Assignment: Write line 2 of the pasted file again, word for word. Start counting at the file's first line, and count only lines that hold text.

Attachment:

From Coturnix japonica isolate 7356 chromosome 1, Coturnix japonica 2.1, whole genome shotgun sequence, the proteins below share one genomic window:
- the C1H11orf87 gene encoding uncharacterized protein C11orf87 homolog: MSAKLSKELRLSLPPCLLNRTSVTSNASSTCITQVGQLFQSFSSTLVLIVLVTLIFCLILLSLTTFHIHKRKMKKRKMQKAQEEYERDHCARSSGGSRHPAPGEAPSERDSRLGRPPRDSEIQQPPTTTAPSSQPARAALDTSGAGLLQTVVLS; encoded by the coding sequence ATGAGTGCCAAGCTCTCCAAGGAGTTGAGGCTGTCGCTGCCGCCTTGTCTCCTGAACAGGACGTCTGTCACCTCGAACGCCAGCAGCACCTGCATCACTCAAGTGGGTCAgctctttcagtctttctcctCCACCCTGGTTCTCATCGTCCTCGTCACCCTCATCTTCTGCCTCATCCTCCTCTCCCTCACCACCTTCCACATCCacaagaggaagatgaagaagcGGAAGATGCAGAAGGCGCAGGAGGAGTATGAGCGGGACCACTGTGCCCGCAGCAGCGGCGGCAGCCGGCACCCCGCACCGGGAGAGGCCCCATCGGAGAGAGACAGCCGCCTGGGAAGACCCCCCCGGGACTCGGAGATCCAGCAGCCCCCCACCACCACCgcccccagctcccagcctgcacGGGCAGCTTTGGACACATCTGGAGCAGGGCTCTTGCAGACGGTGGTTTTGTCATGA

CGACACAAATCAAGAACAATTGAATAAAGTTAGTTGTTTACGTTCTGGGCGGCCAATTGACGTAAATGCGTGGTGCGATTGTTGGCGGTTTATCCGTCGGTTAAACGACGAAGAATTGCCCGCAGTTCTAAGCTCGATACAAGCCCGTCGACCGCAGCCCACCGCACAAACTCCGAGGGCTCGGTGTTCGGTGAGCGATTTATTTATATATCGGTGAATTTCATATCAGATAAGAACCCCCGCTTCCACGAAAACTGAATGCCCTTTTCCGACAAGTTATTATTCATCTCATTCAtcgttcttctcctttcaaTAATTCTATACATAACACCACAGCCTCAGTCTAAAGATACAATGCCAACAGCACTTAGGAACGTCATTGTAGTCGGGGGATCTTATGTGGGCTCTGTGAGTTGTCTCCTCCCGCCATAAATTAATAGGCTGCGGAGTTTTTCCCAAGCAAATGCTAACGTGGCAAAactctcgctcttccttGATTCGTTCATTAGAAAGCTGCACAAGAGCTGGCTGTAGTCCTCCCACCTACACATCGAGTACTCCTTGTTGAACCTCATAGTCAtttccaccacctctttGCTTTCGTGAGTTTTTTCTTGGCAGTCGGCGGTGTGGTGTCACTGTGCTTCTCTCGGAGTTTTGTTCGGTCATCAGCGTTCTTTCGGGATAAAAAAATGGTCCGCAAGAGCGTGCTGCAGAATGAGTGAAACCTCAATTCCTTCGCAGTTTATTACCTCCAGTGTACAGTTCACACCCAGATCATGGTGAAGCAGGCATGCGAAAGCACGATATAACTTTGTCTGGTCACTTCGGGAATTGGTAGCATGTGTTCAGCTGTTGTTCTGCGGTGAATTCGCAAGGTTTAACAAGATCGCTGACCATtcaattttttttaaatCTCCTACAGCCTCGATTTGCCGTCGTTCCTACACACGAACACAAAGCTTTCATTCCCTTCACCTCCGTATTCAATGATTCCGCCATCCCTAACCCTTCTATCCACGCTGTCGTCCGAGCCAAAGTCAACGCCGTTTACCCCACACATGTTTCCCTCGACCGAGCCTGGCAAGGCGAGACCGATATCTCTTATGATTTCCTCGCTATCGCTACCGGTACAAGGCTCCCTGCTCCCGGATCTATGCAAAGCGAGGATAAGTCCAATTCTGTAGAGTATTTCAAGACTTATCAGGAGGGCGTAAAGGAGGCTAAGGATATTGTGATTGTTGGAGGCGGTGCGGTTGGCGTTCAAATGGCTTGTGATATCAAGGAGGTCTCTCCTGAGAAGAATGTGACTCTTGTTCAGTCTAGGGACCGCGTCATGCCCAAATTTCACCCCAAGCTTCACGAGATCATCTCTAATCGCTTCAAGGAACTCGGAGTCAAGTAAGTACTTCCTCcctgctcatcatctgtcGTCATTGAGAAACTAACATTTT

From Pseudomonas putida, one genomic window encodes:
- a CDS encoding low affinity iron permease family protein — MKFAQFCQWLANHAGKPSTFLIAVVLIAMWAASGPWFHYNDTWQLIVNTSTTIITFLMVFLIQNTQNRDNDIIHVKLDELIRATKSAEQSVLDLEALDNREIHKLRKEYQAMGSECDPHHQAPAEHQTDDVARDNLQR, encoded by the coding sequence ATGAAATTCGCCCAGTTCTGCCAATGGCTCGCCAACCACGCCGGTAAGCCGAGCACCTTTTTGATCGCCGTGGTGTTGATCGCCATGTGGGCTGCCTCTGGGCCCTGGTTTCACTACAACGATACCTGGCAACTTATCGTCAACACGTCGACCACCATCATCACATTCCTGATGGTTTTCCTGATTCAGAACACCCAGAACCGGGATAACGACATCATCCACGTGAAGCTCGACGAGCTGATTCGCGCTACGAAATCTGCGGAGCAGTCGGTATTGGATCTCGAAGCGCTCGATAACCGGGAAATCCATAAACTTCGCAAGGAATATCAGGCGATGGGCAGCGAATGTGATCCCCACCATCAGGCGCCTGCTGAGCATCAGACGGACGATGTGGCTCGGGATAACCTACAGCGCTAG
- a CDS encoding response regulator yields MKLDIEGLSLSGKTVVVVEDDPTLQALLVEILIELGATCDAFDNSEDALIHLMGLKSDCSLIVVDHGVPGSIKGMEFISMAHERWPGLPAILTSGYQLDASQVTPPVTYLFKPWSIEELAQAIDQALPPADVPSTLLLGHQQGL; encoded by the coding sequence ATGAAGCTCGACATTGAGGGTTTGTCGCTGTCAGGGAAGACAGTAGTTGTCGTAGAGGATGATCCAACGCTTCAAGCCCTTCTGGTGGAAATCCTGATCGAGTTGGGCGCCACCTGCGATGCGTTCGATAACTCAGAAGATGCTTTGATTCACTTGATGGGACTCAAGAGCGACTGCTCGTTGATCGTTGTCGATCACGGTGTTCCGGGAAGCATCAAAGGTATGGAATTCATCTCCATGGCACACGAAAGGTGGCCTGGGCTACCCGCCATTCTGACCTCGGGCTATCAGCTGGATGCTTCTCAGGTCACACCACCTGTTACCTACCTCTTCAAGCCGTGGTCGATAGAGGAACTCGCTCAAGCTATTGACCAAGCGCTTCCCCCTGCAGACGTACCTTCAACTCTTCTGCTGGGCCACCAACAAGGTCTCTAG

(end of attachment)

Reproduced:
- the C1H11orf87 gene encoding uncharacterized protein C11orf87 homolog: MSAKLSKELRLSLPPCLLNRTSVTSNASSTCITQVGQLFQSFSSTLVLIVLVTLIFCLILLSLTTFHIHKRKMKKRKMQKAQEEYERDHCARSSGGSRHPAPGEAPSERDSRLGRPPRDSEIQQPPTTTAPSSQPARAALDTSGAGLLQTVVLS; encoded by the coding sequence ATGAGTGCCAAGCTCTCCAAGGAGTTGAGGCTGTCGCTGCCGCCTTGTCTCCTGAACAGGACGTCTGTCACCTCGAACGCCAGCAGCACCTGCATCACTCAAGTGGGTCAgctctttcagtctttctcctCCACCCTGGTTCTCATCGTCCTCGTCACCCTCATCTTCTGCCTCATCCTCCTCTCCCTCACCACCTTCCACATCCacaagaggaagatgaagaagcGGAAGATGCAGAAGGCGCAGGAGGAGTATGAGCGGGACCACTGTGCCCGCAGCAGCGGCGGCAGCCGGCACCCCGCACCGGGAGAGGCCCCATCGGAGAGAGACAGCCGCCTGGGAAGACCCCCCCGGGACTCGGAGATCCAGCAGCCCCCCACCACCACCgcccccagctcccagcctgcacGGGCAGCTTTGGACACATCTGGAGCAGGGCTCTTGCAGACGGTGGTTTTGTCATGA